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Meet Booty&theKidd

Today we’d like to introduce you to Booty&theKidd.

Thanks for sharing your story with us Booty&theKidd. So, let’s start at the beginning and we can move on from there.
The band Booty&theKidd is all about the lifelong friendship of Tyler “Booty” Butts & Nick “theKidd” Reinmann. We grew up down the street from each other in a small town on the west side of Cleveland. We were outcasts, misfits, losers if you will, but we used our friendship to overcome that. If we weren’t invited to the party, then we were going to make our own. We’d ditch school, smoke weed, go to concerts, and were always showing each other new music. We were super into artists like Kid Cudi, OutKast, The XX, King Krule, and Kings of Leon. We branched outside of our little town and found something bigger. It was more than just having fun & learning how to not give a fuck. Together, we helped each other deal with depression, loneliness, unexpected death, addiction, ‘life, love, stress, & setbacks’. Making music came naturally because we had something to say.

After high school, we went our own ways for a while. We continued to make music remotely with the help of the internet, but nothing could keep us apart. We ended up reconvening in the more open-minded city of Columbus, Ohio with a hunger to take this bedroom sound to stages. Columbus is crazy. With the cheap rent, lively jazz scene, and legendary record shops, we found ourselves inspired. There’s really no place like it. You can see jazz seven nights a week for cheap, and there are always house parties, DIY shows, and people big chillin. We scoured the scene and found our own crew of misfit jazzy boys to do our thang. The band we put together works so well because everyone in it has a history with each other. Our drummer partied with our keyboardists older brother. Our bass player used to be roommates with our guitarist. Everyone has history, and it shows on stage. People love it because it’s real.

As word spread, we went from playing our friend’s living rooms at midnight to selling out shows at some of the bigger venues in town. We got to work with local legends like Parker Louis, George Barrie, Doc Robinson, & Caamp. Although we were having a ball, we felt like it was time to move forward – so we started looking West. Everything we did, we did independently, and as we grew we realized that we really wanted guidance. We didn’t want to always book our own tours, and aside from Coalmine Records, there’s not many labels based out of Ohio signing bands like us. We also wanted to work in movies, and since the move, we’ve had some luck with sync deals and getting our feet wet scoring movies.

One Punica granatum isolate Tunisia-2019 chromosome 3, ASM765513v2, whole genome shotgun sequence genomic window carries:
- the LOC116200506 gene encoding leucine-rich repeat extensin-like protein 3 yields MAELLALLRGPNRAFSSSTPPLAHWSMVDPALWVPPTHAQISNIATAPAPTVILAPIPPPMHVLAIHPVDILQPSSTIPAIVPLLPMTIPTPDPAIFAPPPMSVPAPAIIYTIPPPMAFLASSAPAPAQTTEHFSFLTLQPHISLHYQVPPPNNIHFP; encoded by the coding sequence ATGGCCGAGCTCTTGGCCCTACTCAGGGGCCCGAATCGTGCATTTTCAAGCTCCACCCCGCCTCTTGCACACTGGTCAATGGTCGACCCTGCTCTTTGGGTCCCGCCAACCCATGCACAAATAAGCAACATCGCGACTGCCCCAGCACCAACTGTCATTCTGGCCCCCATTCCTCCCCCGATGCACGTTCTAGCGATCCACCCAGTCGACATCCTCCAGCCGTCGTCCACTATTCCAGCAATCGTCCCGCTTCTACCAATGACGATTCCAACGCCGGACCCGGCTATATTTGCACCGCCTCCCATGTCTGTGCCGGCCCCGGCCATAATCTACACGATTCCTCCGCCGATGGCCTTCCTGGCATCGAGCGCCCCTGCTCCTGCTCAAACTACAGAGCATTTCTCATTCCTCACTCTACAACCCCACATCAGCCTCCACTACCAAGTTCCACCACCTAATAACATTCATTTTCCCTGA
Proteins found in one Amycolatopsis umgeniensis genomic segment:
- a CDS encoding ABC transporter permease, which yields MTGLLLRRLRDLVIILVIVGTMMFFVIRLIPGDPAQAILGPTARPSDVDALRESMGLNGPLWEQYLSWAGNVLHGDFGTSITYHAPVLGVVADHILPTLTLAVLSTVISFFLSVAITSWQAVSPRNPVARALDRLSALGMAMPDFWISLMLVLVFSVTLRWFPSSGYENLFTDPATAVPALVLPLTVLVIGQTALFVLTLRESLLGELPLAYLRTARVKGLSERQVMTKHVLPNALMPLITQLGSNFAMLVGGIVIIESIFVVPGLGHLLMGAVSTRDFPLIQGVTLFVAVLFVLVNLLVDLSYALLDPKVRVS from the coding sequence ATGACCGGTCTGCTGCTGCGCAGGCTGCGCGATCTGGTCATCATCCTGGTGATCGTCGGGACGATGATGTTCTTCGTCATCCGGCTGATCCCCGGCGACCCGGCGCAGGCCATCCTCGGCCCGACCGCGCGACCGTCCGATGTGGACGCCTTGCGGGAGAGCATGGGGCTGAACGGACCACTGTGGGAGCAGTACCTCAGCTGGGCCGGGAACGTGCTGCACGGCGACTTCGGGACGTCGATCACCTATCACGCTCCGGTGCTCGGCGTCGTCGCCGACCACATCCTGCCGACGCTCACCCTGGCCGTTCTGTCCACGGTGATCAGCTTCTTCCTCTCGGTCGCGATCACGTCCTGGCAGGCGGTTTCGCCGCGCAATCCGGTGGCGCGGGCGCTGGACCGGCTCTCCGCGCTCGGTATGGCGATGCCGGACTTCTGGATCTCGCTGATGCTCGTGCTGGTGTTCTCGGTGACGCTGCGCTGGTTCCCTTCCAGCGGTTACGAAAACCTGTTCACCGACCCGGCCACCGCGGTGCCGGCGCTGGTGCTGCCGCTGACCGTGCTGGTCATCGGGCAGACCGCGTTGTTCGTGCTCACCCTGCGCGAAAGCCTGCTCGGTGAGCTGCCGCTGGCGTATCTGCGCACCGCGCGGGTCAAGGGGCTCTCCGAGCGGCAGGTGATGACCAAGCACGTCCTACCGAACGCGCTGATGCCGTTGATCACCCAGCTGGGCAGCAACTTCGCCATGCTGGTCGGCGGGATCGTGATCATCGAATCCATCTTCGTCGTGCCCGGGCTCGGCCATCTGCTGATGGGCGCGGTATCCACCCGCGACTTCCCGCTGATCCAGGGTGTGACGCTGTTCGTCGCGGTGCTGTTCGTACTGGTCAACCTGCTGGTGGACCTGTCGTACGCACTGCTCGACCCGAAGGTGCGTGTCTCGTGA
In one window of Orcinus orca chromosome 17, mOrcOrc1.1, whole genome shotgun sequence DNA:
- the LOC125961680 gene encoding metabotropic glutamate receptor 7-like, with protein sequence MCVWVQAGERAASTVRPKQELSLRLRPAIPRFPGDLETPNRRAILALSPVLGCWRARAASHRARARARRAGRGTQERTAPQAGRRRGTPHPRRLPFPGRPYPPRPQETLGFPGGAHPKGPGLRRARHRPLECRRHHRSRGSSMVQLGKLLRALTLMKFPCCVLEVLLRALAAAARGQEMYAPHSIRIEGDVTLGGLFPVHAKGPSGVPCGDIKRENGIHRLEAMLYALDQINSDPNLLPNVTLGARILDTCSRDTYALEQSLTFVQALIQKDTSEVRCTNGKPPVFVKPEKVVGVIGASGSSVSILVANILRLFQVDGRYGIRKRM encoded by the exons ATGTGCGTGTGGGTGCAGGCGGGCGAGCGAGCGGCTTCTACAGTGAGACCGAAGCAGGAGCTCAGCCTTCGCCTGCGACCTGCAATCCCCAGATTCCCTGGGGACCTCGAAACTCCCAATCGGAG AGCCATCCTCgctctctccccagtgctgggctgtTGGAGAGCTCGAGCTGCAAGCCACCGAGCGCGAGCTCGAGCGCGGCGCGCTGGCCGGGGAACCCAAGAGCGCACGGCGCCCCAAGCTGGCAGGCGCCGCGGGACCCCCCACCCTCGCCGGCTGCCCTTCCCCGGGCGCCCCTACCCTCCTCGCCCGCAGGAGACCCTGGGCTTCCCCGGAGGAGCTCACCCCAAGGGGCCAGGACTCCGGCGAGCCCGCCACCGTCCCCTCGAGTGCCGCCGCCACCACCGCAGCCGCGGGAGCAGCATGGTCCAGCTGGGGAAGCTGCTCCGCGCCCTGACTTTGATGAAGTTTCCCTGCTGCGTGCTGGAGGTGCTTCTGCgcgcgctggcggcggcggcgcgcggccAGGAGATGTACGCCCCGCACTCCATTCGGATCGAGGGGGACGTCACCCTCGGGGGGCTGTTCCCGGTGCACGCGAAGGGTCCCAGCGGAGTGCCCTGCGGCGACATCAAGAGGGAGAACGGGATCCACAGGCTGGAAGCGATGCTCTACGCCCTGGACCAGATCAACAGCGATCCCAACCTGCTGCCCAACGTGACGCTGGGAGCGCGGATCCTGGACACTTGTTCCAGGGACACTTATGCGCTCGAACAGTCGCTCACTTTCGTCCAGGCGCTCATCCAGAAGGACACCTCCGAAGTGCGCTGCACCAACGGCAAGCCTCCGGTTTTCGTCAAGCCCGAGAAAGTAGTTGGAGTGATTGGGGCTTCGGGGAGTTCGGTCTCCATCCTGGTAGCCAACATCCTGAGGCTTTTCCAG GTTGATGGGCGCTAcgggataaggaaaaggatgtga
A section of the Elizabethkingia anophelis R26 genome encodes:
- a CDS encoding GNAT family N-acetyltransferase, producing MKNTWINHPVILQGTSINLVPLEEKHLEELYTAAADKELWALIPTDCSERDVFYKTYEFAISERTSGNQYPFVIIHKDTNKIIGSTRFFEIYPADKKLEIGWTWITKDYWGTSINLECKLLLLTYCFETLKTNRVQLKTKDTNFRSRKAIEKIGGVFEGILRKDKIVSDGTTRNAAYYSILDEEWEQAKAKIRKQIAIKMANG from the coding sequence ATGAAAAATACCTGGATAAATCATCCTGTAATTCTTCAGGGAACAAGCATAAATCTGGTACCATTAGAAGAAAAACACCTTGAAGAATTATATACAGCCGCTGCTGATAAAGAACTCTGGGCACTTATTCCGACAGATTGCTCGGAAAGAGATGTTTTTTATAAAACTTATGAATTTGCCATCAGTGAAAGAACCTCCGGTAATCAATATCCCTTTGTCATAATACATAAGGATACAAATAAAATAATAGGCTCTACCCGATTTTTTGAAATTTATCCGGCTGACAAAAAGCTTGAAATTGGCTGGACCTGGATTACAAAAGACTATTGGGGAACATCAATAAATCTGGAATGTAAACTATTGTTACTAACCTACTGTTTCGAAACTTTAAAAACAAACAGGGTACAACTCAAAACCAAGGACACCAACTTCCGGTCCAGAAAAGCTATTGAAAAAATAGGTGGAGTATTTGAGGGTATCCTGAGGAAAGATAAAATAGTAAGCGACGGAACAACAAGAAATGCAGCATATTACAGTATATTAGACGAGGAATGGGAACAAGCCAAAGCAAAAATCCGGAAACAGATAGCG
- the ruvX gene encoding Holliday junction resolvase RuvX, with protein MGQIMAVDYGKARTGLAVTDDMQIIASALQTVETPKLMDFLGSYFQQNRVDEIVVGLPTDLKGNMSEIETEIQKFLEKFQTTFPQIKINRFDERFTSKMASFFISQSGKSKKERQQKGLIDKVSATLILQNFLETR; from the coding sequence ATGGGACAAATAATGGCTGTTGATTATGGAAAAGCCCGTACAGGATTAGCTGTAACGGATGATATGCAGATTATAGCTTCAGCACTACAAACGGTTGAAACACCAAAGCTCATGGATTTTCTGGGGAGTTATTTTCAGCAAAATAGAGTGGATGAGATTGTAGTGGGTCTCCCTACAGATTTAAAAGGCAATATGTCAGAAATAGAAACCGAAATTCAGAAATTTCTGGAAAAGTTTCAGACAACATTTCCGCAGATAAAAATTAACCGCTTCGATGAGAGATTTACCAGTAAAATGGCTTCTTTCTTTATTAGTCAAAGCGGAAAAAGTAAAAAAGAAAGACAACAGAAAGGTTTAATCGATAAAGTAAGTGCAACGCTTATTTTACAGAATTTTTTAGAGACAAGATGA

Moving to LA wasn’t just a professional decision. Some Ohio folk stay for good, and others leave to see the world and show it what’s up.

We’re always bombarded by how great it is to pursue your passion, etc – but we’ve spoken with enough people to know that it’s not always easy. Overall, would you say things have been easy for you?
Nothing worth doing is easy. It’s been a struggle every step of the way, but we learn from our mistakes. I’d say the biggest struggle was booking and executing our own tour. In the process, we screwed up the release schedule of our sister projects Florestan & Eusebius. We learned that we can’t just hustle our way through everything, and if we want to do this right, we’ve got to grow our team and take our time.

Can you give our readers some background on your music?
Booty&theKidd is mostly a band, but we also operate as a publishing company and are planning some dope releases from individuals in the band, as well as a couple of close friends that we made music with. We’re known for our progressive jazzy sound, and putting on one hell of a show. We’re most proud of the community that we’ve built around the band. Listening to us doesn’t just mean you like our music, it means that you are searching for something real.

What were you like growing up?
Both of us were in our own lane as children. We spent a lot of time alone, listening to music, playing video games – however, we could escape. We started finding ourselves once we found each other because we realized that amongst our differences, we valued our similarities that landed us on the outskirts of the childhood social circles.

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Image Credit:

The polaroid picture is from Abbie Davies. The rest were taking by Forrest Roberts.

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